Posts from February 2016

Ever Use Klister? Here's How!
Posted February 26, 2016

OK, It's time to ski. Maybe it's the 25K Classic in the Yellowstone Rendezvous Race like the photo below. Or maybe you just want to enjoy a classic tour. Ah but the temperature is warm - well above freezing - and the snow is wet. What to do?

You could choose a no-wax ski like the Fischer RCS Crowns that I talked about in an earlier post. The problem with crown skis is that they have a difficult time gripping the hard pack snow that you might encounter on the trail. You could also try one of the new "skin" skis like the Fischer Twin Skin. These skis have a mohair section in the base that provides grip in difficult conditions. The problem with skin skis is they tend to be heavier that traditional skis. And both skin skis and crown base skis usually glide slower than a well waxed classic ski.

The solution to warm wet and/or frozen hard pack snow is to use a klister for grip. Klisters are liquid at room temperature and come in tubes like toothpaste. Don't kid yourself though, klisters are nothing like toothpase. They are sticky, guey substances that will provide wonderful grip and glide but they require special handling to apply and remove.

Success in using klisters is starting with a clean, dry, and warm grip zone and work in a warm wax room. For longer outings and races, especially when the snow is abrasive, I recommend using a binder to help the klister adhere to the ski. In the Birkie last Saturday I used Swix KR20 Green Base klister. The base klister is applied very thin. Just enough to cover the base. Use a warm iron to heat the base klister and the ski base. Once the base klister is ironed in wipe off any excess with a piece of Fiberlene to leave a smooth this application. Then let the ski cool.

After the ski has cooled apply the top klister. Again be sure to keep it thin. Apply the top klister in daps on both sides of the groove while keeping the tube of klister almost verticle. This allows you to keep the tip of the tube on the ski while you apply thin dabs. Holding the tube at a shallow angle allows too much klister to ooze onto the ski base.

There are many different types of top klister. The one you choose depends on temperature and snow condition just like hard waxes. But in warm wet conditions you can limit your choice to one of the Universal klisters. These work over a wide range of temperatures from just below freezing to well above. In the photos I'm applying Ski-Go HF Universal klister. But every brand of wax will have a universal type klister.

After you have applied the dabs of klister it is necessary to smooth it out to completely cover the base klister applied earlier. The easiest way to do this is to use a hair dryer to warm the top klister without over heating the previously applied base klister. At left above I'm starting to smooth the klister. You can see the dabs along each side of the groove. The best tool I've found to smooth the klister is a thumb. The thumb provides instant feedback with respect to smoothness, lumps, etc. In the right photo above you can see how nice the smooth klister appears.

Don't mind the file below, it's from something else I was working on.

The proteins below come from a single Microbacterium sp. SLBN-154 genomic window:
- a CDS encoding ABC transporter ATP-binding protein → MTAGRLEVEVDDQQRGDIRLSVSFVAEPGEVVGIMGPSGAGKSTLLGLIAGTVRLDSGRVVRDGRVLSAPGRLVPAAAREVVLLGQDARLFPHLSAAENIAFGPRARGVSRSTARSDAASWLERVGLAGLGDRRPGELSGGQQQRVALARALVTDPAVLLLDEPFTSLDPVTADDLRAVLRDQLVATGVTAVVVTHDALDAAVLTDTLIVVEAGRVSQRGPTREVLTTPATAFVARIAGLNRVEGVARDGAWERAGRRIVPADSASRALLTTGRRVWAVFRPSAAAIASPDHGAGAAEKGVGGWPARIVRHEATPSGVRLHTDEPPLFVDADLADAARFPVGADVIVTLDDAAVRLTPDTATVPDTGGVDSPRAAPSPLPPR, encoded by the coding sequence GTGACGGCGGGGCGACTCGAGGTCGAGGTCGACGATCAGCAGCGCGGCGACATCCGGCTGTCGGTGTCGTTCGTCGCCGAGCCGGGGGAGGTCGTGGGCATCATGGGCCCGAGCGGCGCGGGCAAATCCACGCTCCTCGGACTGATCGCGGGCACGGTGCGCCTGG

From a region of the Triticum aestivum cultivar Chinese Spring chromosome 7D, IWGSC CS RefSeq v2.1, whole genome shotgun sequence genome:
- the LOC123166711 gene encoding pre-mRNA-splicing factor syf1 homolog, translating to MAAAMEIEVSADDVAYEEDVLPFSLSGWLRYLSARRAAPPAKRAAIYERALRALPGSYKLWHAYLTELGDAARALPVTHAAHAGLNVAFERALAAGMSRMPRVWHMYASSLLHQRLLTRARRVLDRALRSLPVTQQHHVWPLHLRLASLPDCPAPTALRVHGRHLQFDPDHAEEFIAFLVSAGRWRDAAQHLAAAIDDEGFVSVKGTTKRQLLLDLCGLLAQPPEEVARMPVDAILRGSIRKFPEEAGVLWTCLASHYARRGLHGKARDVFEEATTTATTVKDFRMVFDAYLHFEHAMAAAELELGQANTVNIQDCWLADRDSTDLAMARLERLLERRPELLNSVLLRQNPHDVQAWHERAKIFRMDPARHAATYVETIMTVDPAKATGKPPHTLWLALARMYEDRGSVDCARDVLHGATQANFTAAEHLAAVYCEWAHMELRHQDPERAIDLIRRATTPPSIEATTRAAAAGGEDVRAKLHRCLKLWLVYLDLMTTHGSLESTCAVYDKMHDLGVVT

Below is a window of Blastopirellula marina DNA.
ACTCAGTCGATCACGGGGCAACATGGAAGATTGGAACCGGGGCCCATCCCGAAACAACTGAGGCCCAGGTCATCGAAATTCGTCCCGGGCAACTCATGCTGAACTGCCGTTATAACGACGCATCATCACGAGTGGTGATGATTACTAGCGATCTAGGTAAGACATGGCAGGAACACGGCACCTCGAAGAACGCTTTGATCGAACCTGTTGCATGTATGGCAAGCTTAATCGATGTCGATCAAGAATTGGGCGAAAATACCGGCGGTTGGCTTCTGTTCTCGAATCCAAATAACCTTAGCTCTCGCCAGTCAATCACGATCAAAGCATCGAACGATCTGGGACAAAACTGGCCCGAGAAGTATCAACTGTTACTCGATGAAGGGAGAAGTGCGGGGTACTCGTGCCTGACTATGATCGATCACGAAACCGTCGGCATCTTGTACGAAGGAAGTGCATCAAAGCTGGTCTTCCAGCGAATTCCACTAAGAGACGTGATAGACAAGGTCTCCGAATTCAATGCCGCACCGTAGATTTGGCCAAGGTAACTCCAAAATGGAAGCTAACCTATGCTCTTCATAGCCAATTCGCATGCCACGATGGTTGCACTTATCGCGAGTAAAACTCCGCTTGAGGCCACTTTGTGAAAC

Once the klister is reasonably smooth, leave it alone. Continuing to try and make it perfectly smooth and uniform will only end up with a mess on your ski. Place the skis outside to cool and keep them cool until you start skiing. The application of klister pictured above worked perfectly for 56 kilometers of my Birkie last Saturday. Conditions varies from relatively dry corn snow to wet sloppy slush. Using klister when conditons are right for klisters will provide great grip and glide. Your friends will also be amazed at your waxing prowess.

Winter seems to be leaving my part of Montana early this year. I'll be skiing as long as the snow lasts and maybe enjoy some snowshoing too. But this will be my last post on Ralph's Blog for this season. I hope you have enjoyed my winter as much as I have. Oh, and if you want to sign up for next years Birkie, registration opens on May 2nd. Register early because the race fills quickly.

ONE MORE THING! When you are done skiing be sure to remove that klister. If you don't you'll be sorry!

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A Birkie Poster
Posted February 24, 2016

I'm still pumped from completing my 37th Birkie in fairly trying wet snow conditions. The little bit of drizzle made it more interesting. Elite Cartography LLC helped me put together this poster commenorating the day.

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Birkie Day
Posted February 21, 2016

Well the big day finally arrived. It's Birkie Day! I was fortunate to win a parking pass that allowed us to drive right up to the start area. It would only be short walk to the start.

Steve and I took the opportunity to test our klister application to make sure we had good grip on the trail. My skis seemed perfect with plenty of glide and good grip. Steve decided he need a little extra red klister in the center of his wax pocket.

Then it was just hanging out in the car getting mentally ready to ski 56 km (35 miles). And hoping all would go well.

Before long it was time to head for the start and get a photo of our group.

I'm on the left wearing my Eagle River Nordic Ski School colors. My bib is bright yellow signifying that I have skied 30 or more Birkies. Why didn't anyone point out to me that my bib was messed before we took the photos? Kyle Bantz is in the center. The gray bib color denotes a wave 6 start and the yellow highlight around her number tells everyone she is skiing the 26 km Korteloppet ski race. On the right is Steve Bantz. His purple bib is given to skiers skiing 20-29 Birkies.